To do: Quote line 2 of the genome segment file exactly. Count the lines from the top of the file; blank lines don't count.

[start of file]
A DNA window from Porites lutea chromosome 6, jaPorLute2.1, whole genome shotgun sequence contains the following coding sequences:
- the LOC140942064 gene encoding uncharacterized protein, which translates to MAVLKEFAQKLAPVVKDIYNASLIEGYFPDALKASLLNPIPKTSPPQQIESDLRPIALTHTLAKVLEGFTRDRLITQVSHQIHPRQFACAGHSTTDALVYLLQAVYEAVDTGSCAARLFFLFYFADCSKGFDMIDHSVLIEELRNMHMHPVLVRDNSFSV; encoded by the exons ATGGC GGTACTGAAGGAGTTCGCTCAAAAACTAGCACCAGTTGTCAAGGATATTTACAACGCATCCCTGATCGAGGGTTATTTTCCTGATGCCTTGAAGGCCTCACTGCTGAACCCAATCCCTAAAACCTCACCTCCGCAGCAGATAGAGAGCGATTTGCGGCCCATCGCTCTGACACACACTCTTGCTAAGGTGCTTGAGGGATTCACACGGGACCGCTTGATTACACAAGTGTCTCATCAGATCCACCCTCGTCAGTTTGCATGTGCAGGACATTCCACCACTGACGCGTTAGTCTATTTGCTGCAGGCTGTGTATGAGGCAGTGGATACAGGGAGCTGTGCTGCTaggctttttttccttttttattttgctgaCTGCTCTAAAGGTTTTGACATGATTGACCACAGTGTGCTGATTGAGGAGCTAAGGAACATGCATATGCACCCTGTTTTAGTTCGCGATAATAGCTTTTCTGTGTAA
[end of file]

- the LOC140942064 gene encoding uncharacterized protein, which translates to MAVLKEFAQKLAPVVKDIYNASLIEGYFPDALKASLLNPIPKTSPPQQIESDLRPIALTHTLAKVLEGFTRDRLITQVSHQIHPRQFACAGHSTTDALVYLLQAVYEAVDTGSCAARLFFLFYFADCSKGFDMIDHSVLIEELRNMHMHPVLVRDNSFSV; encoded by the exons ATGGC GGTACTGAAGGAGTTCGCTCAAAAACTAGCACCAGTTGTCAAGGATATTTACAACGCATCCCTGATCGAGGGTTATTTTCCTGATGCCTTGAAGGCCTCACTGCTGAACCCAATCCCTAAAACCTCACCTCCGCAGCAGATAGAGAGCGATTTGCGGCCCATCGCTCTGACACACACTCTTGCTAAGGTGCTTGAGGGATTCACACGGGACCGCTTGATTACACAAGTGTCTCATCAGATCCACCCTCGTCAGTTTGCATGTGCAGGACATTCCACCACTGACGCGTTAGTCTATTTGCTGCAGGCTGTGTATGAGGCAGTGGATACAGGGAGCTGTGCTGCTaggctttttttccttttttattttgctgaCTGCTCTAAAGGTTTTGACATGATTGACCACAGTGTGCTGATTGAGGAGCTAAGGAACATGCATATGCACCCTGTTTTAGTTCGCGATAATAGCTTTTCTGTGTAA